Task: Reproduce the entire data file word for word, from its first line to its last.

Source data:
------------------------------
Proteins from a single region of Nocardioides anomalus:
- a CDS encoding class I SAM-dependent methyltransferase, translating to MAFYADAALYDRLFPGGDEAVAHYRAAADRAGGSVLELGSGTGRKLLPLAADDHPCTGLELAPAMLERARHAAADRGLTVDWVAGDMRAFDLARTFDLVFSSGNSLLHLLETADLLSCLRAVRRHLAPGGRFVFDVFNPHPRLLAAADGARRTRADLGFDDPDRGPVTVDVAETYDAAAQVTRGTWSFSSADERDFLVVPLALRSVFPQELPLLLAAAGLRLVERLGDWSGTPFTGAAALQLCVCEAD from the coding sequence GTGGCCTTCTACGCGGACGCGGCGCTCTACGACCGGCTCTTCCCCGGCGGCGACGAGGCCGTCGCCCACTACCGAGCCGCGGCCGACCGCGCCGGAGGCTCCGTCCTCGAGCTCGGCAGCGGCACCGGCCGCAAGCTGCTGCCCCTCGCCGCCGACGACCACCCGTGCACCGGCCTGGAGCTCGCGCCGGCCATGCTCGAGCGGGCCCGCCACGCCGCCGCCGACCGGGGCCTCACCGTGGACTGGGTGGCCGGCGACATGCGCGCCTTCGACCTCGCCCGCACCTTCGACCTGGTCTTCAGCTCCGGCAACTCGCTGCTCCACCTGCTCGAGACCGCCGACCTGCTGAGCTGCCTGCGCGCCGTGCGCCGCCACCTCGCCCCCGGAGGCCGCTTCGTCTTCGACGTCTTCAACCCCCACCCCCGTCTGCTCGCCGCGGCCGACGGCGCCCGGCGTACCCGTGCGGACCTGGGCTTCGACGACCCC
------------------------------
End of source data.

Proteins from a single region of Nocardioides anomalus:
- a CDS encoding class I SAM-dependent methyltransferase, translating to MAFYADAALYDRLFPGGDEAVAHYRAAADRAGGSVLELGSGTGRKLLPLAADDHPCTGLELAPAMLERARHAAADRGLTVDWVAGDMRAFDLARTFDLVFSSGNSLLHLLETADLLSCLRAVRRHLAPGGRFVFDVFNPHPRLLAAADGARRTRADLGFDDPDRGPVTVDVAETYDAAAQVTRGTWSFSSADERDFLVVPLALRSVFPQELPLLLAAAGLRLVERLGDWSGTPFTGAAALQLCVCEAD from the coding sequence GTGGCCTTCTACGCGGACGCGGCGCTCTACGACCGGCTCTTCCCCGGCGGCGACGAGGCCGTCGCCCACTACCGAGCCGCGGCCGACCGCGCCGGAGGCTCCGTCCTCGAGCTCGGCAGCGGCACCGGCCGCAAGCTGCTGCCCCTCGCCGCCGACGACCACCCGTGCACCGGCCTGGAGCTCGCGCCGGCCATGCTCGAGCGGGCCCGCCACGCCGCCGCCGACCGGGGCCTCACCGTGGACTGGGTGGCCGGCGACATGCGCGCCTTCGACCTCGCCCGCACCTTCGACCTGGTCTTCAGCTCCGGCAACTCGCTGCTCCACCTGCTCGAGACCGCCGACCTGCTGAGCTGCCTGCGCGCCGTGCGCCGCCACCTCGCCCCCGGAGGCCGCTTCGTCTTCGACGTCTTCAACCCCCACCCCCGTCTGCTCGCCGCGGCCGACGGCGCCCGGCGTACCCGTGCGGACCTGGGCTTCGACGACCCC